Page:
“If ravens are driven away from carrion, they love to abide within scent of it.
If you would be free from sin–then avoid the temptations which lead to it!”
This first sentence is a grim parable, but all too true. We have seen those who dared not enter the devil’s house–linger long around his doors! The old woman in the fable could find no wine in the jar–yet loved to smell at it. It is a clear proof of the love of human nature to evil that, when restrained from actual sin–men will rehearse their former exploits, and dote on the lusts which they indulged years ago! If they cannot have a fresh dish from Satan’s kitchen, they will have his crumbs, sooner than go without!
Our author gives sage advice at the outset, when he says: To avoid sin–avoid temptation.
He who does not want to be wounded, should keep out of battle.
He who does not want to be tossed about, should not go to sea.
He who does not want to be burned, should keep away from the fire.
If men get into the train which runs to the terminus of iniquity–they must expect to be carried to their journey’s end.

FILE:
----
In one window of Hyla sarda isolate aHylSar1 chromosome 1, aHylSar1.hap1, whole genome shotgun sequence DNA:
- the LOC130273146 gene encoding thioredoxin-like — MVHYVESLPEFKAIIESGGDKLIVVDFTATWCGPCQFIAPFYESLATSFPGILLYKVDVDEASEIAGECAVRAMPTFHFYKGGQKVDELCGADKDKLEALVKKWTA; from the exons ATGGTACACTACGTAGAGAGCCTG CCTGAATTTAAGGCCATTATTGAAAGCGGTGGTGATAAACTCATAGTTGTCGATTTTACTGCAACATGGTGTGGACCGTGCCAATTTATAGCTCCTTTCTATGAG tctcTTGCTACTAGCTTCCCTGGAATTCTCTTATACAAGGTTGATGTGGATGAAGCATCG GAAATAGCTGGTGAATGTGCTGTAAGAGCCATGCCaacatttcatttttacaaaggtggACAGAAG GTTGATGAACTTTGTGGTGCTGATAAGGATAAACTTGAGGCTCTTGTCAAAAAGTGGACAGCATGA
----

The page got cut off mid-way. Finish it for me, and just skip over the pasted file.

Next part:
If I stand in the way of sinners, I shall soon run with them.
Oh to possess a godly fear, which shall lead me rather to go ten miles out of the way, than pass by the place of temptation!
It is well to keep out of the smell of sin, for the very odor of it is baneful.
If we seek a temptation–we shall soon find it. And within it, like a kernel in a nut, we shall meet with sin!
Oh that we had the wit to see this, and were more firmly resolved not to stand in the broad road that leads to destruction, or even go near it–lest we should become regular travelers upon it! “Keep to a path far from the adulteress, do not go near the door of her house!” Proverbs 5:8
Lord, give me prudence. As I would not devour the carrion of sin, give me grace that the most distant scent of it shall at once sicken me, and cause me to keep my steps as far from it as possible!
“Blessed is the man who does not . . .
walk in the counsel of the wicked,
or stand in the way of sinners,
or sit in the seat of mockers.” Psalm 1:1
(Charles Spurgeon, “Flowers from a Puritan’s Garden” 1883, adapted)